One of JCUA’s new and steadily growing initiatives is the White Racial Justice Working Group (WRJWG), which I co-founded in 2019 as a space for JCUA’s white Jewish members to work together to dismantle white supremacy.
Our working group calls upon the idea of an affinity space, an intentionally separate space for people with a certain identity — in this case white Jews — to gather and learn in ways not possible in multiracial spaces. Affinity spaces are tools that have been used across social movements to raise political consciousness and examine each of our unique roles in dismantling white supremacy.
We know that as Jews and as white people committed to racial justice, we have a very specific role to play. While many of us hold experiences of oppression quite close to our hearts and personal narratives, we also know that our ability to move through the world as white people has eased our path greatly. We know our whiteness has allowed us to build wealth in this country, pursue educational and professional opportunities, and access safe and secure housing for our families. We also know there are specific moments in history where white Jews have separated ourselves from other marginalized groups in order to gain access to certain benefits, at the expense of people of color. This history gives us a unique responsibility.
In 2018, following JCUA’s first racial justice training, a fellow JCUA member Aaron Wolfson and I founded the White Racial Justice Working Group. The training had emphasized that the pursuit of racial justice requires ongoing effort and accountability. But we wanted something more. This work is essential, and it is also difficult and uncomfortable. We needed to create a framework for pushing ourselves forward — a structure for processing our emotions, learning and unlearning, retraining our behaviors, and taking action to shift power. And we needed to recruit a team of allies to share this work with us, so that we would know we weren’t alone, and so that we could multiply our efforts.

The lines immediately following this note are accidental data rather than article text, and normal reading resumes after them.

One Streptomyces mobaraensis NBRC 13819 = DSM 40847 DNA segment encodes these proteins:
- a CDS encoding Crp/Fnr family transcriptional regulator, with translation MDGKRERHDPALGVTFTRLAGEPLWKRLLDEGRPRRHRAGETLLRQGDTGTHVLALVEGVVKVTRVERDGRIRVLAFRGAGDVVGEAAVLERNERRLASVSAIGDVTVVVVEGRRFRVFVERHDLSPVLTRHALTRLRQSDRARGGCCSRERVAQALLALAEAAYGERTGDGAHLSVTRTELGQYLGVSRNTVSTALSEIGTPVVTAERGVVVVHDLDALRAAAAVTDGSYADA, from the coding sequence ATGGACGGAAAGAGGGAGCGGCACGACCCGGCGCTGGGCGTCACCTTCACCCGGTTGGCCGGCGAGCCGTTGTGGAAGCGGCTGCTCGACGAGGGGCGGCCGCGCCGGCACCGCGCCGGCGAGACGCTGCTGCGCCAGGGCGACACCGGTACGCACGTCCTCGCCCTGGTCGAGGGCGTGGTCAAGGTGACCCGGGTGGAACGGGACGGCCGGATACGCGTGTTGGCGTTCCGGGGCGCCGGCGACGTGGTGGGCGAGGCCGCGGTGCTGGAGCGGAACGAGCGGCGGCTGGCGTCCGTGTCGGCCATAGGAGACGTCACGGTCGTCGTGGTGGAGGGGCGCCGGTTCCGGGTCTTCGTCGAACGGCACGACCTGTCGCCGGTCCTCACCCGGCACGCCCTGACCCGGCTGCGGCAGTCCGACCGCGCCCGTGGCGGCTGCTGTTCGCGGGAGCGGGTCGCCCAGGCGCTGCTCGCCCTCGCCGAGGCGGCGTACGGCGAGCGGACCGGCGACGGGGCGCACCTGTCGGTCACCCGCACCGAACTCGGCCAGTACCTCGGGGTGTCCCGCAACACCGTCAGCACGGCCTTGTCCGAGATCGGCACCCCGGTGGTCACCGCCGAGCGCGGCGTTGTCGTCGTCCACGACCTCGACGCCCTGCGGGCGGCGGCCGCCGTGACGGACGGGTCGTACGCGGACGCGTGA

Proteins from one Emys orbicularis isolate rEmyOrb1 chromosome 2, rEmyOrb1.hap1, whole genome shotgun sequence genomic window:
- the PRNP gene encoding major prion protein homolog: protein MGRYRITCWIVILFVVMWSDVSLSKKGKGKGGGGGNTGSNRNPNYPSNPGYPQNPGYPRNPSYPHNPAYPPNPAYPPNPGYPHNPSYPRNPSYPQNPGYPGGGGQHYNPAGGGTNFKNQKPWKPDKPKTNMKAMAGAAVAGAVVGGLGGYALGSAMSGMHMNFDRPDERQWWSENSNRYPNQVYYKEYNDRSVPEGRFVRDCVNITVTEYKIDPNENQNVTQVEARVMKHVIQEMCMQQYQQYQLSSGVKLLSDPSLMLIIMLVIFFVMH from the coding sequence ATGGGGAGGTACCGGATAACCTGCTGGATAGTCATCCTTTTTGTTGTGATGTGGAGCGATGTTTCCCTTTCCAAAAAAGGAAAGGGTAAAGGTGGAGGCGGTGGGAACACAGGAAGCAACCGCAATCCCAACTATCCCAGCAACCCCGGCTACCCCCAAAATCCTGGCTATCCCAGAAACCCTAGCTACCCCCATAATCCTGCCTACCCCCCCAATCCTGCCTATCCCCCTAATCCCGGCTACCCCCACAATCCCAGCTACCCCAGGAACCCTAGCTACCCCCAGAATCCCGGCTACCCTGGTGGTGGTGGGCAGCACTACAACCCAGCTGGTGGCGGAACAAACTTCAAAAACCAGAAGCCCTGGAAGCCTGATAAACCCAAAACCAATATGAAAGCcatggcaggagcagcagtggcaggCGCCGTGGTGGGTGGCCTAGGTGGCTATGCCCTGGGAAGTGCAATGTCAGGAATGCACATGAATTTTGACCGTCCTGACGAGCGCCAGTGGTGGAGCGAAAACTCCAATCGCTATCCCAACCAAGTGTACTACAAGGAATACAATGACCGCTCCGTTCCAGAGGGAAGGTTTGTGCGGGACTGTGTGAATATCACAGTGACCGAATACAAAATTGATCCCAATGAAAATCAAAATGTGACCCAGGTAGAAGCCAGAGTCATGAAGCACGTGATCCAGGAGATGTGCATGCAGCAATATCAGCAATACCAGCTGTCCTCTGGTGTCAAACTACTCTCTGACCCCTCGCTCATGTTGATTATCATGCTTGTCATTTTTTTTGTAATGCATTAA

As white folks gathering in an affinity space, there’s no need to recreate the wheel. The path is clear. People of color have told us very specifically what to do and where to go. It is simply our job to follow. We take cues from organizers and teachers around the country, organizers in Chicago, and our beloved members of JCUA’s Kol Or Caucus for Jews of Color every step of the way.
What started as one cohort of ten members and two facilitators has grown into two cohorts of 25 members and four facilitators. The cohorts are intergenerational and include participants from the teen and college organizing fellowships along with members from each of JCUA’s organizing committees. Through eight structured monthly sessions, built-in havruta (discussion partner) pairings, and a narrative arc for learning and accountability, we are able to stay purposeful in our working groups.